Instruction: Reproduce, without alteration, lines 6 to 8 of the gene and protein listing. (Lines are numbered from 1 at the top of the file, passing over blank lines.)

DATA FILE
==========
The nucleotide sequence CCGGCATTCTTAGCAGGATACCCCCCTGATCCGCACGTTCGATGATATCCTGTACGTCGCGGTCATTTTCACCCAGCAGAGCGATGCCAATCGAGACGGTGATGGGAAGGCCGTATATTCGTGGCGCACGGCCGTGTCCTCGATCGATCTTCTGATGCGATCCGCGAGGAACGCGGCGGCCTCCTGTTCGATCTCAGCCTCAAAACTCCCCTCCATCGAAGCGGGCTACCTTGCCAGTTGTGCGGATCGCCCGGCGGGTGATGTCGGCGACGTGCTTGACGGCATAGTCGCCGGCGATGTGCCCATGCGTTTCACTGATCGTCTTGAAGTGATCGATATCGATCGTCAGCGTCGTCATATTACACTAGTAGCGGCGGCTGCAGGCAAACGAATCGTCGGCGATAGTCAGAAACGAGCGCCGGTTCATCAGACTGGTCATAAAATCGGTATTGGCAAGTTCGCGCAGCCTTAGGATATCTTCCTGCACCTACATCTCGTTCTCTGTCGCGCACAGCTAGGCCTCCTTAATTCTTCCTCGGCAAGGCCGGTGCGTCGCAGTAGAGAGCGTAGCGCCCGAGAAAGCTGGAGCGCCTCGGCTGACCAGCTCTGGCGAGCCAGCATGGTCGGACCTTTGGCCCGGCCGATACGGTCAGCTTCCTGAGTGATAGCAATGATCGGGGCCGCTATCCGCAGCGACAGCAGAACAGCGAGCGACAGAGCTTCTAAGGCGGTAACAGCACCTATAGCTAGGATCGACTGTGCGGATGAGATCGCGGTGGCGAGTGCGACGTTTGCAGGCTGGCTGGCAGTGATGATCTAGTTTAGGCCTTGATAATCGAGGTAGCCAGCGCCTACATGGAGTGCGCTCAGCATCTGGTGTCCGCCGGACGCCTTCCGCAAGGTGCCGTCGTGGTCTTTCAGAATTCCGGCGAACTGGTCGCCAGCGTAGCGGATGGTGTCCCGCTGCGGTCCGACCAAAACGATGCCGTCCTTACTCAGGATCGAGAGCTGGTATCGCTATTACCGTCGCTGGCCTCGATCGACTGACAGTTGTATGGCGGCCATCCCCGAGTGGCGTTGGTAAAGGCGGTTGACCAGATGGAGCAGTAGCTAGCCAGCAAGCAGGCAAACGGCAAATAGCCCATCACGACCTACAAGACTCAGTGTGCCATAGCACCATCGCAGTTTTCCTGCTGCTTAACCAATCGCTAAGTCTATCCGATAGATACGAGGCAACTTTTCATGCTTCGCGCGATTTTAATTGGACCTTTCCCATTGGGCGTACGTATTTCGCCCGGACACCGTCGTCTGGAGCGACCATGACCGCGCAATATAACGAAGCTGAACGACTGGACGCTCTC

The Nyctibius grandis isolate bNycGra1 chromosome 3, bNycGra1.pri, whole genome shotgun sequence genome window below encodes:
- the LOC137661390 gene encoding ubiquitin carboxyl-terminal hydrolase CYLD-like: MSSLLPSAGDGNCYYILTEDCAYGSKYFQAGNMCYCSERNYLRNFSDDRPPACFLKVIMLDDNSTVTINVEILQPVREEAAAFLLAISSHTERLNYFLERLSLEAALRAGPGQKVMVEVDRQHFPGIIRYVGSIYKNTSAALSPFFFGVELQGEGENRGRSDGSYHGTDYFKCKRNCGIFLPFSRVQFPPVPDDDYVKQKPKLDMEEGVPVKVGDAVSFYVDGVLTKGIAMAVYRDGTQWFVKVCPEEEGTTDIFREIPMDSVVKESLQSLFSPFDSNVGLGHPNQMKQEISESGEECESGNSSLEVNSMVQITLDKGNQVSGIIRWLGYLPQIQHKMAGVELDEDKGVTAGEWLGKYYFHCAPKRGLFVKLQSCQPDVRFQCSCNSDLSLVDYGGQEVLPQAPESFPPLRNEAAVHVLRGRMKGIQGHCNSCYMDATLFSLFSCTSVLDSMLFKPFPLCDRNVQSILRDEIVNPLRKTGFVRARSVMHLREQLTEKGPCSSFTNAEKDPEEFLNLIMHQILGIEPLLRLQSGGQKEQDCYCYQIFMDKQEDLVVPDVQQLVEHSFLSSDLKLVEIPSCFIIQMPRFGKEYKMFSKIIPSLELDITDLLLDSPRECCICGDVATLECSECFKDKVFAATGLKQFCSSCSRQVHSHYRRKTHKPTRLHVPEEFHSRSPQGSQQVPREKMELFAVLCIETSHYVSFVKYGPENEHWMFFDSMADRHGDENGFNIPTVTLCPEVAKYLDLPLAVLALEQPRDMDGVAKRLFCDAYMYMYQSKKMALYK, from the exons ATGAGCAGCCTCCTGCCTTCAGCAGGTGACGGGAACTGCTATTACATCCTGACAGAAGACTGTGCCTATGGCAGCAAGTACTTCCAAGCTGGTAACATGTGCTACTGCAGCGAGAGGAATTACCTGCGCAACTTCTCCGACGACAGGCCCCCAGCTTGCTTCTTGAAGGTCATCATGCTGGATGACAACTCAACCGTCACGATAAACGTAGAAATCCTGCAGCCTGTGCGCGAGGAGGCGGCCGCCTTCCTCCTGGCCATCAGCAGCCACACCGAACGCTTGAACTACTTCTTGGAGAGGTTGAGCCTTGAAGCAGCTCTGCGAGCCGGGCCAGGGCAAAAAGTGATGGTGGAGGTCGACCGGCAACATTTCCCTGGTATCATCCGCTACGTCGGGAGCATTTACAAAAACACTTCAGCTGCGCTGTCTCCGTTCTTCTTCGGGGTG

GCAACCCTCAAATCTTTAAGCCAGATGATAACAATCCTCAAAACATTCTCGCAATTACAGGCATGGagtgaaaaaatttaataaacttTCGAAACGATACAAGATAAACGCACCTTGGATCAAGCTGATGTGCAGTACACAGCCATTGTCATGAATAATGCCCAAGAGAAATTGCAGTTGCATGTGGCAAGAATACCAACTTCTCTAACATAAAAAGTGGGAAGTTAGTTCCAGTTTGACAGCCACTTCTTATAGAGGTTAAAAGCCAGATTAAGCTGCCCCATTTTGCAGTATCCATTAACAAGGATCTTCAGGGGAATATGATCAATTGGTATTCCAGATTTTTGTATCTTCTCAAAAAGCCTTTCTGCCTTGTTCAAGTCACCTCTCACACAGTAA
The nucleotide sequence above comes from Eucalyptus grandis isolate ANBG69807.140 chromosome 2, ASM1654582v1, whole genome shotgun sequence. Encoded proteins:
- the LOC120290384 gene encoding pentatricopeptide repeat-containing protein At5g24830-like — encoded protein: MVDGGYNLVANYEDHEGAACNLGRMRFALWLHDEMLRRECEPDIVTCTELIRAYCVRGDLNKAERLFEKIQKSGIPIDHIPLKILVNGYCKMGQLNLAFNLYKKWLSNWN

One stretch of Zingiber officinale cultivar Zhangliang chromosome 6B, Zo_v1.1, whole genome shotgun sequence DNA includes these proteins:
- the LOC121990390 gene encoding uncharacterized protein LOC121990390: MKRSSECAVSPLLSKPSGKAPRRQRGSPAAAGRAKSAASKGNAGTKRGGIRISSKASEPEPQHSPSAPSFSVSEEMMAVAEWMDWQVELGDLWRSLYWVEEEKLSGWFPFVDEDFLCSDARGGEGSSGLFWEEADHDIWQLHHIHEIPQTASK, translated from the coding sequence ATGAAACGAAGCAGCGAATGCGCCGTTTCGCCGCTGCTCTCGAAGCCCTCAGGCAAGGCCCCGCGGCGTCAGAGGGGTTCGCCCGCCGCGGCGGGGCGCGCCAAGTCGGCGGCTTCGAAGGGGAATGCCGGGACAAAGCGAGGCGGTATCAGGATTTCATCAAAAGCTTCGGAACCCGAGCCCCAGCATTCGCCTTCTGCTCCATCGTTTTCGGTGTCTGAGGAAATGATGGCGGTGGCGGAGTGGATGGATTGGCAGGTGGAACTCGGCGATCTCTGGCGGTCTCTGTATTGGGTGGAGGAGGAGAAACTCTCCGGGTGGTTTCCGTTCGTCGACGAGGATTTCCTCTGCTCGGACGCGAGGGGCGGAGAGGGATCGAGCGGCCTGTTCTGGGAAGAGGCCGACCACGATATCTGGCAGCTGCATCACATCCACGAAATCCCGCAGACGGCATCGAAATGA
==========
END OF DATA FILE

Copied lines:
- the LOC120290384 gene encoding pentatricopeptide repeat-containing protein At5g24830-like — encoded protein: MVDGGYNLVANYEDHEGAACNLGRMRFALWLHDEMLRRECEPDIVTCTELIRAYCVRGDLNKAERLFEKIQKSGIPIDHIPLKILVNGYCKMGQLNLAFNLYKKWLSNWN

One stretch of Zingiber officinale cultivar Zhangliang chromosome 6B, Zo_v1.1, whole genome shotgun sequence DNA includes these proteins:
- the LOC121990390 gene encoding uncharacterized protein LOC121990390: MKRSSECAVSPLLSKPSGKAPRRQRGSPAAAGRAKSAASKGNAGTKRGGIRISSKASEPEPQHSPSAPSFSVSEEMMAVAEWMDWQVELGDLWRSLYWVEEEKLSGWFPFVDEDFLCSDARGGEGSSGLFWEEADHDIWQLHHIHEIPQTASK, translated from the coding sequence ATGAAACGAAGCAGCGAATGCGCCGTTTCGCCGCTGCTCTCGAAGCCCTCAGGCAAGGCCCCGCGGCGTCAGAGGGGTTCGCCCGCCGCGGCGGGGCGCGCCAAGTCGGCGGCTTCGAAGGGGAATGCCGGGACAAAGCGAGGCGGTATCAGGATTTCATCAAAAGCTTCGGAACCCGAGCCCCAGCATTCGCCTTCTGCTCCATCGTTTTCGGTGTCTGAGGAAATGATGGCGGTGGCGGAGTGGATGGATTGGCAGGTGGAACTCGGCGATCTCTGGCGGTCTCTGTATTGGGTGGAGGAGGAGAAACTCTCCGGGTGGTTTCCGTTCGTCGACGAGGATTTCCTCTGCTCGGACGCGAGGGGCGGAGAGGGATCGAGCGGCCTGTTCTGGGAAGAGGCCGACCACGATATCTGGCAGCTGCATCACATCCACGAAATCCCGCAGACGGCATCGAAATGA